The Watering Hole: Tuesday August 9th – What goes down outside the economy

FUKUSHIMA, Japan — The day after a giant tsunami set off the continuing disaster at the Fukushima Daiichi nuclear plant, thousands of residents at the nearby town of Namie gathered to evacuate. (read full story at the NYT)

This comes as no surprise at all. While we have lost track of the story during the turbulent times of non-existing governmental due diligence and the ensuing market meltdown, this story will stick with us. For hundreds, if not thousands of years. What really happened comes to light in bits and pieces now. Radiation is sky high, high enough to be lethal in the broken reactors. The goal is: Avoid making the Headline. Fact is: Great parts of Japan, including the Tokyo area have become hazardous to live in. Psssht just don’t tell the people.

If you have the time, just listen into this: There is no safe level of radiation.

This is our open thread. What’s on your mind outside of the markets today?

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314 thoughts on “The Watering Hole: Tuesday August 9th – What goes down outside the economy

  1. Politico has the Morning Joke crowd disturbed with this.

    Obama plan: Destroy Romney

    Barack Obama’s aides and advisers are preparing to center the president’s re-election campaign on a ferocious personal assault on Mitt Romney’s character and business background, a strategy grounded in the early stage expectation that the former Massachusetts governor is the likely GOP nominee.

    I’m no crack political strategist, but if an opponent has obvious flaws, isn’t the best time to expose them after it’s too late to change horses? Don’t help the RNC vet it’s next candidate in the primaries. Make his opponents do all the work first.

    The onslaught would have two aspects. The first is personal: Obama’s re-elect will portray the public Romney as inauthentic, unprincipled and, in a word used repeatedly by Obama’s advisers in about a dozen interviews, “weird”.

    The second aspect of the campaign to define Romney is his record as CEO of Bain Capital, a venture capital firm which was responsible for both creating and eliminating jobs. Obama officials intend to frame Romney as the very picture of greed in the great recession – a sort of political Gordon Gekko.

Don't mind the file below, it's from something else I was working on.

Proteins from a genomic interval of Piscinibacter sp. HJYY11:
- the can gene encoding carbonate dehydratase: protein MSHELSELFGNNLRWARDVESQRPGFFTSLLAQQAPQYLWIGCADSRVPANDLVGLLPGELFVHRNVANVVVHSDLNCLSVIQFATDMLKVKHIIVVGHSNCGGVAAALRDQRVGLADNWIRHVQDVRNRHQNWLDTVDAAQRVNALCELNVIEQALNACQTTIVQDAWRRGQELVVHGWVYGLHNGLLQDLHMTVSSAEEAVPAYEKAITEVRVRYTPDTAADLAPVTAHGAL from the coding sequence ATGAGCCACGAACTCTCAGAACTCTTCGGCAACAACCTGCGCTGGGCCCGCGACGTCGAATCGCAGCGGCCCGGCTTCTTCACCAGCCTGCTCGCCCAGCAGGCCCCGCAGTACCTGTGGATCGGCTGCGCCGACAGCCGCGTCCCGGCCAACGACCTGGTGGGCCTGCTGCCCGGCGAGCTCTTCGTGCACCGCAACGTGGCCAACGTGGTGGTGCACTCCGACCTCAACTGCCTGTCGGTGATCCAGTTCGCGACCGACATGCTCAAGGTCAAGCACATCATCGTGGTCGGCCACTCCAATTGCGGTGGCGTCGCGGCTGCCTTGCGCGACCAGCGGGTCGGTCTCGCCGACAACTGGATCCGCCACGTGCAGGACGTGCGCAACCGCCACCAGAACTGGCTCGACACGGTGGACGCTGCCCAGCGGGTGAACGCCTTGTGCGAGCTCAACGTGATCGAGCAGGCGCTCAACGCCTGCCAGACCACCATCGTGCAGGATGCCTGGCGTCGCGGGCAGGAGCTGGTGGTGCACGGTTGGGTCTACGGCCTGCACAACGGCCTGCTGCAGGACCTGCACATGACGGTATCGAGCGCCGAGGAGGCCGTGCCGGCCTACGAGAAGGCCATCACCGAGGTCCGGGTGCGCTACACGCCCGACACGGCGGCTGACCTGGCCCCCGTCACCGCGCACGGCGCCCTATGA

I can supply the bumper sticker slogan for this one: Romney, Serial Job Killer

    I’m just not convinced Romney is going to be the Republican nominee.

    • If Romney’s shot down, there may be Bachmann and the Obama campaign guys may think she’s a push over.

    • I find this “ferocious personal attack” statement suspicious. I volunteered for the 2008 campaign and the instructions were very clear… no personal attacks. As a matter of fact, the volunteers were instructed to NOT trash the opponent. That is why I find it odd that Obama would change his tactics this time. Barack Obama is intelligent and he is skillful in campaigning. He doesn’t need “ferocious personal attacks” to disable his opponent.

  2. CONTRACT FOR THE AMERICAN DRE M
    “I HAVE A DREAM. IT IS A DREAM DEEPLY ROOTED IN THE AMERICAN DREAM.”
    – Rev. Dr. Martin Luther King, Jr., 1963 March on Washington
    We, the American people, promise to defend and advance a simple ideal: liberty and justice… for all. Americans who are willing to work hard and play by the rules should be able to find a decent job, get a good home in a strong community, retire with dignity and give their kids a better life. Every one of us – rich, poor or in-between, regardless of skin color or birthplace, no matter their sexual orientation or gender – has the right to life, liberty and the pursuit of happiness. That is our covenant, our compact, our contract with one another. It is a promise we can fulfill – but only by working together.
    Today, the American Dream is under threat. Our veterans are coming home to few jobs and little hope on the home front. Our young people are graduating off a cliff, burdened by heavy debt, into the worst job market in half a century. The big banks that American taxpayers bailed out won’t cut homeowners a break. Our firefighters, nurses, cops and teachers – America’s everyday heroes – are being thrown out onto the street. We believe:
    AMERICA IS NOT BROKE. America is rich – still the wealthiest nation ever. But too many at the top are grabbing the gains. No person or corporation should be allowed to take from America while giving little or nothing back. The super- rich who got tax breaks and bailouts should now pay full taxes – and help create jobs here, not overseas. Those who do well in America should do well by America.
    AMERICANS NEED JOBS, NOT CUTS. Many of our best workers are sitting idle, while the work of rebuild- ing America goes undone. Together, we must rebuild our country, reinvest in our people and jump-start the industries of the future. Millions of jobless Americans would love the opportunity to become working, tax-paying members of their communities again. We have a jobs crisis, not a deficit crisis.
    To produce this Contract for the American Dream, 131,203 Americans came together online and in their communities. We wrote and rated 25,904 ideas. Together, we identified the 10 most critical steps to get our economy back on track and restore the American Dream:
    A
    1. INVEST IN AMERICA’S INFRASTRUCTURE.